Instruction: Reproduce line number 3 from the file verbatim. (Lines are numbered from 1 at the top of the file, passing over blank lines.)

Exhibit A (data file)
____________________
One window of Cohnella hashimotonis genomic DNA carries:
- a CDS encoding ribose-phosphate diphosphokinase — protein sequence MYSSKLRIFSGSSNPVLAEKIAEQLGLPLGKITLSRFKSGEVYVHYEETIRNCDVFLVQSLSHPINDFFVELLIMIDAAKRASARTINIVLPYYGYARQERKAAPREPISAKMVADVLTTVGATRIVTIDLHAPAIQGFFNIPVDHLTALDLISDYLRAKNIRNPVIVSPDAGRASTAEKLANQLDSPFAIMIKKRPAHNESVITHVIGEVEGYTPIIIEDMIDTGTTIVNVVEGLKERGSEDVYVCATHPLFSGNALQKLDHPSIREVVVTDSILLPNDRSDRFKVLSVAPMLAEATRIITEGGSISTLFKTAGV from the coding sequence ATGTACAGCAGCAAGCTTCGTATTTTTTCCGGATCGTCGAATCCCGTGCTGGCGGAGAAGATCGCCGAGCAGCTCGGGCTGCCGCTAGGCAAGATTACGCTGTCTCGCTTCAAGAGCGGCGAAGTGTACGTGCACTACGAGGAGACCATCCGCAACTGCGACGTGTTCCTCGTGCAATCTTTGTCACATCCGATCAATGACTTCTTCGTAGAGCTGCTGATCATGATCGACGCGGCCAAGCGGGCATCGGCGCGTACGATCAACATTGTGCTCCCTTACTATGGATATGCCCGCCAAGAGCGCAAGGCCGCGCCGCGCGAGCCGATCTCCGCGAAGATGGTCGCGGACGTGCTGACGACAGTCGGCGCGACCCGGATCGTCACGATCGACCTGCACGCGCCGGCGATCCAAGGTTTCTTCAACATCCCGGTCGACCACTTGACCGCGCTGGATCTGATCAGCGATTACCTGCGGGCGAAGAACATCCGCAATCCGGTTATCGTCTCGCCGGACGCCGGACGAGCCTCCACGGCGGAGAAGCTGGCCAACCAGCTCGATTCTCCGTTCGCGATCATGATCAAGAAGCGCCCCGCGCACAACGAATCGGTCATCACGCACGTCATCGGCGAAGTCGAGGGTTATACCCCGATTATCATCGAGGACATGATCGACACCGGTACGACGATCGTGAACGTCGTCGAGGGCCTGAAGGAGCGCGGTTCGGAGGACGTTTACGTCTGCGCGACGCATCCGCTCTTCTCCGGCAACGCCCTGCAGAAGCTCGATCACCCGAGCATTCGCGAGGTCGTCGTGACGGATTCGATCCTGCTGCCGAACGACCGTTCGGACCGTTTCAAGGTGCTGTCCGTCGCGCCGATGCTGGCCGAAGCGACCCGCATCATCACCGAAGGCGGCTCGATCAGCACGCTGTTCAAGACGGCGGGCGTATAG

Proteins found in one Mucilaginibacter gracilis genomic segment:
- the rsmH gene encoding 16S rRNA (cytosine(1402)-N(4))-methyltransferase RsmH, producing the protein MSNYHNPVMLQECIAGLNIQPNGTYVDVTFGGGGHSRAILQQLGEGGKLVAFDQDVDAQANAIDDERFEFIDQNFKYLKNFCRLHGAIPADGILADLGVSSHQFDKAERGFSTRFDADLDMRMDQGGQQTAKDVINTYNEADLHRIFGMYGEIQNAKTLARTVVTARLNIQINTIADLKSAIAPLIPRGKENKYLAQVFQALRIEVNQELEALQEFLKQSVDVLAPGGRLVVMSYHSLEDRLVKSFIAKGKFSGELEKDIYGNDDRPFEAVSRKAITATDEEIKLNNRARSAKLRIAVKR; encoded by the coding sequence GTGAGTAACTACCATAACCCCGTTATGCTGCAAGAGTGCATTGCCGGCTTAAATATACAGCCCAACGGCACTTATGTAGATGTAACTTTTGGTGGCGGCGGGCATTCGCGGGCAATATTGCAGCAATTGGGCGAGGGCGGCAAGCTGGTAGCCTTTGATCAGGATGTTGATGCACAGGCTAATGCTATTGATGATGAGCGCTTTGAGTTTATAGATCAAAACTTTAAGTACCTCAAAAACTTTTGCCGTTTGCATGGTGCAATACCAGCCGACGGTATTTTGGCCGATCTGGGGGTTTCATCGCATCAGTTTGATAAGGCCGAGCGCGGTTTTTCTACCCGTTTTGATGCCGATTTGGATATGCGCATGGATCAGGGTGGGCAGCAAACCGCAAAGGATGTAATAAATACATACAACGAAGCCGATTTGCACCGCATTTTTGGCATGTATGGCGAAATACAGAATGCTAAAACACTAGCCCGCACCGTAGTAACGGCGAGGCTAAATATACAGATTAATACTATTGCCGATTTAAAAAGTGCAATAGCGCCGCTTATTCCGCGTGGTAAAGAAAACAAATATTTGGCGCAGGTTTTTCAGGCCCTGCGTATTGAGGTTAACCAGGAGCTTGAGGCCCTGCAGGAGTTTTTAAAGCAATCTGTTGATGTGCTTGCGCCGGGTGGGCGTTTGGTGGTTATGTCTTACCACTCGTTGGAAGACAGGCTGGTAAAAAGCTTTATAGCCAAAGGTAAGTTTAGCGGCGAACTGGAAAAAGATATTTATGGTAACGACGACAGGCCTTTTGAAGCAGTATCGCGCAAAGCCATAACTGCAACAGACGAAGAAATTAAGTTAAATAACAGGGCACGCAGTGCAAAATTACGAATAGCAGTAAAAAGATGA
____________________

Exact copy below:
Proteins found in one Mucilaginibacter gracilis genomic segment: